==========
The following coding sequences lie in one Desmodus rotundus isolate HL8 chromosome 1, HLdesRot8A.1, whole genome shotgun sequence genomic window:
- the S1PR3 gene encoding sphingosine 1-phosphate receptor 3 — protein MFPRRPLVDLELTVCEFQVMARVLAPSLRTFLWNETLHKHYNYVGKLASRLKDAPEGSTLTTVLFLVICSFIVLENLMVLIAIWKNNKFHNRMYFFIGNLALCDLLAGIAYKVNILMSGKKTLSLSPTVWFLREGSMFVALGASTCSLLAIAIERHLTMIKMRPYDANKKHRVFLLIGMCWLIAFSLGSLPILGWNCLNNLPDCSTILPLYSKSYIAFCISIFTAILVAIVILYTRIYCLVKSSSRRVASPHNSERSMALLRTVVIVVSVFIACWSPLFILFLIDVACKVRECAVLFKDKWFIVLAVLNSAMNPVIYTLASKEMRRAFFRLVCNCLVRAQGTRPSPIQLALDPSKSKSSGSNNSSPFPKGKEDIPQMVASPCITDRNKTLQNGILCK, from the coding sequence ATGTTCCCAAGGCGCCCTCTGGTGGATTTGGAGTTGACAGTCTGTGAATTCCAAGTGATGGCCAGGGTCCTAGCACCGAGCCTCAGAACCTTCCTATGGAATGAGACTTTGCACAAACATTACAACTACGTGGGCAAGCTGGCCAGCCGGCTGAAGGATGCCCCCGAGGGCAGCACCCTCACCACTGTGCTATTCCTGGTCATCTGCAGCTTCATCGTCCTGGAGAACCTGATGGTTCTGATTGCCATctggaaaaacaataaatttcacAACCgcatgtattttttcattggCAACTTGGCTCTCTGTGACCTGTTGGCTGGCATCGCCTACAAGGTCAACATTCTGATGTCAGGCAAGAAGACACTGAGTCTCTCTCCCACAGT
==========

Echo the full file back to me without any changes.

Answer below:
The following coding sequences lie in one Desmodus rotundus isolate HL8 chromosome 1, HLdesRot8A.1, whole genome shotgun sequence genomic window:
- the S1PR3 gene encoding sphingosine 1-phosphate receptor 3 — protein MFPRRPLVDLELTVCEFQVMARVLAPSLRTFLWNETLHKHYNYVGKLASRLKDAPEGSTLTTVLFLVICSFIVLENLMVLIAIWKNNKFHNRMYFFIGNLALCDLLAGIAYKVNILMSGKKTLSLSPTVWFLREGSMFVALGASTCSLLAIAIERHLTMIKMRPYDANKKHRVFLLIGMCWLIAFSLGSLPILGWNCLNNLPDCSTILPLYSKSYIAFCISIFTAILVAIVILYTRIYCLVKSSSRRVASPHNSERSMALLRTVVIVVSVFIACWSPLFILFLIDVACKVRECAVLFKDKWFIVLAVLNSAMNPVIYTLASKEMRRAFFRLVCNCLVRAQGTRPSPIQLALDPSKSKSSGSNNSSPFPKGKEDIPQMVASPCITDRNKTLQNGILCK, from the coding sequence ATGTTCCCAAGGCGCCCTCTGGTGGATTTGGAGTTGACAGTCTGTGAATTCCAAGTGATGGCCAGGGTCCTAGCACCGAGCCTCAGAACCTTCCTATGGAATGAGACTTTGCACAAACATTACAACTACGTGGGCAAGCTGGCCAGCCGGCTGAAGGATGCCCCCGAGGGCAGCACCCTCACCACTGTGCTATTCCTGGTCATCTGCAGCTTCATCGTCCTGGAGAACCTGATGGTTCTGATTGCCATctggaaaaacaataaatttcacAACCgcatgtattttttcattggCAACTTGGCTCTCTGTGACCTGTTGGCTGGCATCGCCTACAAGGTCAACATTCTGATGTCAGGCAAGAAGACACTGAGTCTCTCTCCCACAGT